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Fatal Accidents Force Borough to Reevaluate Park-Atherton Intersection

by on July 23, 2015 6:25 AM

The intersection of Park Avenue and Atherton Street has been the subject of intensive scrutiny after last month’s fatal collision between a car and a scooter, which was the second fatality at the intersection in less than a year.

On June 22, State College resident Joel Reed was killed when his scooter struck a car that was turning left onto Park Avenue. Almost exactly one year before that, Penn State freshman Eva O'Brian died in the hospital two weeks after being struck by a truck while jogging through the same intersection.

Although an intersection safety study conducted by the State College borough in 2010 did not identify the Park-Atherton intersection as particularly dangerous, Public Works Director Mark Whitfield says the borough is taking these recent accidents very seriously.

“For police and public works, any time there’s a fatality or a serious accident, we will immediately look at anything we can do to help prevent that in the future,” Whitfield says. “This intersection has risen high on our list of concerns, alongside other locations.”

The 2010 study ranked every intersection in State College using a number of variables, including the severity of accidents and the amount of property damaged.

In that report, the intersection of Atherton and Park was ranked as one of the least problematic of State College’s 530 intersections, although Whitfield suspects it would rank significantly higher if the report were completed today.

When it comes to damage caused by vehicular accidents, the top five worst intersections in State College all involve Atherton Street at the points where it meets University Drive, College Avenue, Branch Road, Hillcrest Avenue and Nittany Avenue.

Between 2005 and 2009, there were 69 crashes at the intersection of Atherton and University; 114 crashes at Atherton and College; 59 crashes at Atherton and Hillcrest and 36 crashes at Atherton and Nittany. Although the number of crashes may vary, the report identified these intersections as having the greatest number of severe crashes and highest amounts of resulting property damage.

“Typically, a problem at an intersection comes up when someone is not doing what they’re supposed to be doing, so you have to look at what’s causing these accidents,” Whitfield says. “If there’s people running red lights, or pedestrians not obeying crossing signals, then how do you change people’s habits at that intersection?”

Since 2010, borough staff analyzed the traffic patterns at those five intersections along Atherton Street before making a number of safety improvements. Whitfield says the improvements range from removing vegetation that blocked a driver's line of sight to installing new lane control signs and painting new lane dividers and stop lines on the pavement.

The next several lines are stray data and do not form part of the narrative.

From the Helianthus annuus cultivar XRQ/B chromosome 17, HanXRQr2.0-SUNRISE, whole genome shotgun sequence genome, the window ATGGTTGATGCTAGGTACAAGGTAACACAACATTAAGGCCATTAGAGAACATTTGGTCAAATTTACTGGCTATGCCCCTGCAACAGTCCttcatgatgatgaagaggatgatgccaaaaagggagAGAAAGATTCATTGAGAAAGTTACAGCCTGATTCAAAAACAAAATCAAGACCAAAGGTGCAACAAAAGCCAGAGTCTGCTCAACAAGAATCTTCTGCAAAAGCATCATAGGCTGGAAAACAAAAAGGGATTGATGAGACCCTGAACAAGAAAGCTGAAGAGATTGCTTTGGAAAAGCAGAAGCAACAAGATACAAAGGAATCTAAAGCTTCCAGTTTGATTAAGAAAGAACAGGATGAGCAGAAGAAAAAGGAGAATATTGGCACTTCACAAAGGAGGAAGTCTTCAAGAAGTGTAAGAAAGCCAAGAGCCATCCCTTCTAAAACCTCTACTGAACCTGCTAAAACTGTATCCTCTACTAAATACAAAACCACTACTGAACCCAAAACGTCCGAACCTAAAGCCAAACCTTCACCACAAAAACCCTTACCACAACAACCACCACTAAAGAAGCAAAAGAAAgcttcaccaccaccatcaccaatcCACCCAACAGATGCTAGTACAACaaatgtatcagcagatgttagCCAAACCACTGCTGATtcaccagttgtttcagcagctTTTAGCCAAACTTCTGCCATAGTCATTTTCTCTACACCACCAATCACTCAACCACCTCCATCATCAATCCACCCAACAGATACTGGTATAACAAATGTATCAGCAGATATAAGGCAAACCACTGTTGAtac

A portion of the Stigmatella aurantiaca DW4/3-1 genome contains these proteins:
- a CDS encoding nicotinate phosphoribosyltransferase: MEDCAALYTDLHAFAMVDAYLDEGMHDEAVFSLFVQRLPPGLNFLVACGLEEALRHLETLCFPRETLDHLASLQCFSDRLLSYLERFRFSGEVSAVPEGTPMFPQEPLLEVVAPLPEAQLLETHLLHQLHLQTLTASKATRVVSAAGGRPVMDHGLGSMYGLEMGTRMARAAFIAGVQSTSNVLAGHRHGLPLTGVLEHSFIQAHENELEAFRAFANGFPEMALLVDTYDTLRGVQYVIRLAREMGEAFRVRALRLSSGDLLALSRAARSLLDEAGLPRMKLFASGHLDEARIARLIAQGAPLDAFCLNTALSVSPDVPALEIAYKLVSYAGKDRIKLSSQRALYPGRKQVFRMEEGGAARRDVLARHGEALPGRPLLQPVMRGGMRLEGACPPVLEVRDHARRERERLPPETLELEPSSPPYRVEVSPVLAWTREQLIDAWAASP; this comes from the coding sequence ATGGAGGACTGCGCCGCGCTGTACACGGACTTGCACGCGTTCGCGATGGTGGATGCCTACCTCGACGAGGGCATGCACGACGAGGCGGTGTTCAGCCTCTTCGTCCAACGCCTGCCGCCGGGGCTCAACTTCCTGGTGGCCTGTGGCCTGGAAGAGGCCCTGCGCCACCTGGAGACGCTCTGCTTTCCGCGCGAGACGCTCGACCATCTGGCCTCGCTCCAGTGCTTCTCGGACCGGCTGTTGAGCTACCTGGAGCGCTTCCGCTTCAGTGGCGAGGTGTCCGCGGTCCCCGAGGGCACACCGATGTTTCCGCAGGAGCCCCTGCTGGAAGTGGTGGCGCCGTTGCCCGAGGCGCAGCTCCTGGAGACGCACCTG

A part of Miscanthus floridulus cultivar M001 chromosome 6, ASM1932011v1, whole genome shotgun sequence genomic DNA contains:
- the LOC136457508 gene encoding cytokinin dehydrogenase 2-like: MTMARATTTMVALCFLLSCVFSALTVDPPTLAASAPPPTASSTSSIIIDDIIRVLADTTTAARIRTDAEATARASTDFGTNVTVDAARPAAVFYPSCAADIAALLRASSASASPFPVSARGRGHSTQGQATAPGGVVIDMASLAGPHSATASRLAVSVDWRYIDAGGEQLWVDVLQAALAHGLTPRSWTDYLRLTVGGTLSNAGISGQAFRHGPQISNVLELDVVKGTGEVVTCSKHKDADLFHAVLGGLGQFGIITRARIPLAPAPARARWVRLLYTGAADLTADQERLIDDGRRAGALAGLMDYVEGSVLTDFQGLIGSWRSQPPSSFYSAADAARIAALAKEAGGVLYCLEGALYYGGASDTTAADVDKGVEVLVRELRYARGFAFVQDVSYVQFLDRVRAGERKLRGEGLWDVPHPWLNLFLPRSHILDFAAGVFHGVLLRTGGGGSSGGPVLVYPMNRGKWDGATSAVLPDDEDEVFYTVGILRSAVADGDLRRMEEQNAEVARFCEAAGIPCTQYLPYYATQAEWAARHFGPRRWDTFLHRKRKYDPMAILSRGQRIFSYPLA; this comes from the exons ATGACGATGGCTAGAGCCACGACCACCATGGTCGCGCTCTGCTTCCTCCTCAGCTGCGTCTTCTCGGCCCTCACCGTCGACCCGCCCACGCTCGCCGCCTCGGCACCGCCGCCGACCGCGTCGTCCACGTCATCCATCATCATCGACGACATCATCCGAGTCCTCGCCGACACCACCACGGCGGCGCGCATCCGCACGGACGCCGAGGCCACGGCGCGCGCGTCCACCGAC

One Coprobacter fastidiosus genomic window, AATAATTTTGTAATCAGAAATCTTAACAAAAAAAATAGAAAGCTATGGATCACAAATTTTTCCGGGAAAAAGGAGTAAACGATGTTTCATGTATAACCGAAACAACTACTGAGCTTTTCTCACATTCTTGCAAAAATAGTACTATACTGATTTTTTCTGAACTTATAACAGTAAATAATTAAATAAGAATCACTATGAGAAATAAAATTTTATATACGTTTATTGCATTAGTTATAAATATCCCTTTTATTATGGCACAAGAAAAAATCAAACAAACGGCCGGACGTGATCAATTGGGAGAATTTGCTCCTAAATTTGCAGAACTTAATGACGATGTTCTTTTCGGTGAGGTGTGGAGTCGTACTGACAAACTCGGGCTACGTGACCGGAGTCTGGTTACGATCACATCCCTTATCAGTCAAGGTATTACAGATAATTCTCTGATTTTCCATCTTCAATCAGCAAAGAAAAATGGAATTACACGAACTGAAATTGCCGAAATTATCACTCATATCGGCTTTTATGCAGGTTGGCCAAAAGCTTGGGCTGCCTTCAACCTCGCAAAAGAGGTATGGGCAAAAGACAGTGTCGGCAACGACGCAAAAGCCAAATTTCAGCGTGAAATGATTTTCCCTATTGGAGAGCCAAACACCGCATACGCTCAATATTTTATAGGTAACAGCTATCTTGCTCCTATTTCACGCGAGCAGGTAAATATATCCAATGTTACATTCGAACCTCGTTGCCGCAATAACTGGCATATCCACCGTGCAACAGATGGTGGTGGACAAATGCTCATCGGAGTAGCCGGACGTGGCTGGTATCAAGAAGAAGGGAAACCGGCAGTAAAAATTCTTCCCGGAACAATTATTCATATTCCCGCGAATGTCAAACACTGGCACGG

Although the Park-Atherton intersection was not originally planned for any upgrades in the near future, it has now jumped to the top of the borough's list. Whitfield says both Atherton Street and Park Avenue are heavily-trafficked, which leads to an increased risk for crashes and accidents.

Whitfield says the borough is considering a myriad of possible long-term safety upgrades for the intersection. The intent is to present a plan to PennDOT to include as part of a construction project scheduled to start in 2018. In order to determine what upgrades may be most effective, borough staff and police are using a PennDOT-provided camera to study traffic patterns and violations at the intersection to better understand the problem.

The planned upgrades – which could include anything from changes to how long traffic signals last to red light cameras – are merely the latest in a long line of annual upgrades to various problem intersections around town.

Whitfield says the borough sets aside about $25,000 each year specifically to go through State College’s most problematic intersections and make improvements. Sometimes that can be as simple as installing new reflectors, whereas sometimes that requires much more intensive construction work to install new signage or traffic signals.

Whitfield says the public works department is now turning its eye toward the next five most problematic intersections identified in the 2010 report, but this work will be conducted alongside planning for the intersection of Atherton and Park.

Top Ten Most Dangerous Intersections ranked by crash severity:

1. Atherton Street & University Drive

2. Atherton Street & College Avenue

3. Atherton Street & Branch Road

4. Atherton Street & Hillcrest Story

5. Atherton Street & Nittany Avenue

6. Atherton Street & White Course Drive

7. Beaver Avenue & Barnard Street

8. College Avenue & Patterson Street

9. College Avenue & Burrowes Street

10. Park Avenue & Allen Street

Michael Martin Garrett is a reporter and editor for who covers local government, the courts, the arts and writes the Keeping the Faith column. He's a Penn State alumnus, a published poet and the bassist in a local indie rock band.
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